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NEW WAIVE: U.S. Department of Education Outlines Procedure for NCLB Waiver Renewals, Includes New Requirements Around Graduation Rates, Teacher Quality, School Turnaround

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“America’s most sweeping education law—the Elementary and Secondary Education Act (ESEA), also known as No Child Left Behind—is outmoded and constrains state and district efforts for innovation and reform. The smartest way to fix that is through a reauthorized ESEA law, but Congress has not agreed on a responsible bill,” said U.S. Secretary of Education Arne Duncan.

In September 2011, with the U.S. Congress unable to pass legislation to rewrite and renew the Elementary and Secondary Education Act (ESEA)—currently known as No Child Left Behind—President Obama outlined a plan to provide states with waivers from specific provisions of the law in exchange for state-led reform efforts to close achievement gaps, evaluate teachers and principals, promote rigorous accountability, and ensure that all students are on track to graduate ready for college and a career. Since then, the U.S. Department of Education (ED) has approved waiver requests from forty-one states and the District of Columbia.

On August 29, ED announced that thirty-four states1 and the District of Columbia—places where ESEA waivers will expire at the end of School Year (SY) 2013–14—can request a two-year renewal to extend the waivers through the end of SY 2015–16.

“America’s most sweeping education law—the Elementary and Secondary Education Act (ESEA), also known as No Child Left Behind—is outmoded and constrains state and district efforts for innovation and reform. The smartest way to fix that is through a reauthorized ESEA law, but Congress has not agreed on a responsible bill,” said U.S. Secretary of Education Arne Duncan. “Therefore, the federal government has worked with states to develop waiver agreements that unleash local leaders’ energy for change and ensure equity, protect the most vulnerable students, and encourage standards that keep America competitive. The waiver renewal process announced [on August 29] will support states in continuing positive change and ensuring all children receive a high-quality education—but I look forward to a day when we can announce a new ESEA law that supports every state.”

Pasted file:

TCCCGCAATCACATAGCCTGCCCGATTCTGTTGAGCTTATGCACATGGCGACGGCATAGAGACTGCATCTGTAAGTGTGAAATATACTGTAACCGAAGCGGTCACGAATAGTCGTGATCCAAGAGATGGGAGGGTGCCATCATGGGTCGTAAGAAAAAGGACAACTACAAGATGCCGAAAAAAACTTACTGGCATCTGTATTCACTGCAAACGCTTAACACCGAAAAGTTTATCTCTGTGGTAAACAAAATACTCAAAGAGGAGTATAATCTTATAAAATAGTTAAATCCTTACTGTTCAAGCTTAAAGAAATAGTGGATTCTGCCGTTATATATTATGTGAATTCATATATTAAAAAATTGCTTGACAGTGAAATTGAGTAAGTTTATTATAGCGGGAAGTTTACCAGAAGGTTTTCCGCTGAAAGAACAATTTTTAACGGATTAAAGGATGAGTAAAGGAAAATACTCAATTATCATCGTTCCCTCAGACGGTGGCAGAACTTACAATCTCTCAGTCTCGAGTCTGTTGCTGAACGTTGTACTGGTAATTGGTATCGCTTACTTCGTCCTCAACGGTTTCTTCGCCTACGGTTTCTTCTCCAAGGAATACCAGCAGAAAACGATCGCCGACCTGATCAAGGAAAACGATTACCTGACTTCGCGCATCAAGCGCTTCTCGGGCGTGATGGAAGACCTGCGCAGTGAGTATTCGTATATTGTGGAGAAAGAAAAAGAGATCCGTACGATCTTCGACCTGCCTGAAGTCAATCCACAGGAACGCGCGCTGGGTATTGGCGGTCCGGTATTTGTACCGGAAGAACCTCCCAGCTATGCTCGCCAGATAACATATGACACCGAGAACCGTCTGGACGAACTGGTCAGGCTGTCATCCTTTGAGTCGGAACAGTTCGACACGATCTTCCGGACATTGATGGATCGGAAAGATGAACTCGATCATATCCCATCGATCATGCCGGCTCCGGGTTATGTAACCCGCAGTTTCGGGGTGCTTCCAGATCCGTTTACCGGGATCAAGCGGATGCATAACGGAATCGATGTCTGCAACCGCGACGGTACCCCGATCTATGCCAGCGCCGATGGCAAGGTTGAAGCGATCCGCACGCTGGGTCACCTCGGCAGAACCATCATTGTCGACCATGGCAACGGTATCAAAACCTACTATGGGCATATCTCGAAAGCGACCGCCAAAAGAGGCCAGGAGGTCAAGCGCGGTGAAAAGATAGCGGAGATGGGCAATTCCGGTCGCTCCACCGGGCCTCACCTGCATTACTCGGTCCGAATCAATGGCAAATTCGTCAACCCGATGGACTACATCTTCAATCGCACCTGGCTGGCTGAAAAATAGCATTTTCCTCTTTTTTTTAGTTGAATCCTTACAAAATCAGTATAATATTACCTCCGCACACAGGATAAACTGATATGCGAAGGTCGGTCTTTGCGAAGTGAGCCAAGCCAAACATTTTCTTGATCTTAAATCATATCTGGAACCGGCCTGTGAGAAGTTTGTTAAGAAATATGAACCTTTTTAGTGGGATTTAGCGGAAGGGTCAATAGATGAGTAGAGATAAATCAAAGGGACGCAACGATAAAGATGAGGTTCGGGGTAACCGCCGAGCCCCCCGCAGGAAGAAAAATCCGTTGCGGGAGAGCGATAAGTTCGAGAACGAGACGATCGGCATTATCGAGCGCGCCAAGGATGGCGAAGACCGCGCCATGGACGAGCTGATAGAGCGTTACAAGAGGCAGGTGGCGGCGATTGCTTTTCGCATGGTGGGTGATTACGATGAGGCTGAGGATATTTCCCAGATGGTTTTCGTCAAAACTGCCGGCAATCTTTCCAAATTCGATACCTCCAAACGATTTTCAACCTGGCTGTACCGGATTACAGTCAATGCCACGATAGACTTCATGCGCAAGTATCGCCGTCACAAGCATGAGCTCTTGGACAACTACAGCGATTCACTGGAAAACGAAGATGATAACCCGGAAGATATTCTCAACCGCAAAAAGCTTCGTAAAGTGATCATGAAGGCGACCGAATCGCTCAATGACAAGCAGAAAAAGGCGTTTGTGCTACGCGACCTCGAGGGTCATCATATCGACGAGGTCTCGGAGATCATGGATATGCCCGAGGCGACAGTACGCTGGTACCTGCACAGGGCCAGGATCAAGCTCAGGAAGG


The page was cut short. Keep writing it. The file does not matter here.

According to guidance released by ED, states seeking a renewal must (1) describe how the state will continue to meet the original requirements for receiving a waiver; (2) demonstrate that the waivers have been effective in enabling the state to carry out the activities for which the waivers were requested; (3) show that waivers have contributed to improved student achievement; and (4) explain how an extension is in the public’s best interest.

The guidance clarifies requirements regarding graduation rates, including a requirement that states use the four-year adjusted cohort graduation rate to a significant degree in state-developed system of differentiated recognition, accountability, and support, including using graduation rate targets for all students and for all subgroups to drive incentives, interventions, and support in all other Title I schools. In addition, the guidance requires states to provide interventions and support for low-achieving students in Title I schools when one or more subgroups miss graduation rate goals or annual targets over a number of years. This policy is particularly important in order to address the Alliance’s finding in its recent report, The Effect of ESEA Waiver Plans on High School Graduation Rate Accountability, that eleven states with waivers have either no or minimal accountability for subgroup graduation rates.

The guidance also contains new language on teacher quality, including a requirement that states use effectiveness data from teacher and principal evaluation systems to ensure that low-income students and students of color are not taught by inexperienced, ineffective, or out-of-field teachers at higher rates than other students. It also requires that federally funded professional development be evidence-based and used to deepen educators’ knowledge of college- and career-ready standards and the instructional practices, curricula, and high-quality assessments tied to those standards. Additionally, states must provide a high-quality plan to turn around priority schools in SYs 2014–15 and 2015–16 and explain how they will identify future priority schools.

All requests for renewal of ESEA flexibility must be received no later than February 21, 2014. If a state’s renewal request is not renewed, the state and the school district must resume complying with all ESEA requirements by the beginning of SY 2014–15.

Additional guidance from ED is available at
http://www2.ed.gov/policy/elsec/guid/esea-flexibility/flex-renewal/index.html.

1 The thirty-four states eligible for a renewal are: Arizona, Arkansas, Colorado, Connecticut, Delaware, Florida, Georgia, Idaho, Indiana, Kansas, Kentucky, Louisiana, Maryland, Massachusetts, Michigan, Minnesota, Mississippi, Missouri, Nevada, New Jersey, New Mexico, New York, North Carolina, Ohio, Oklahoma, Oregon, Rhode Island, South Carolina, South Dakota, Tennessee, Utah, Virginia, Washington, and Wisconsin.

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Every Child a Graduate. Every Child Prepared for Life.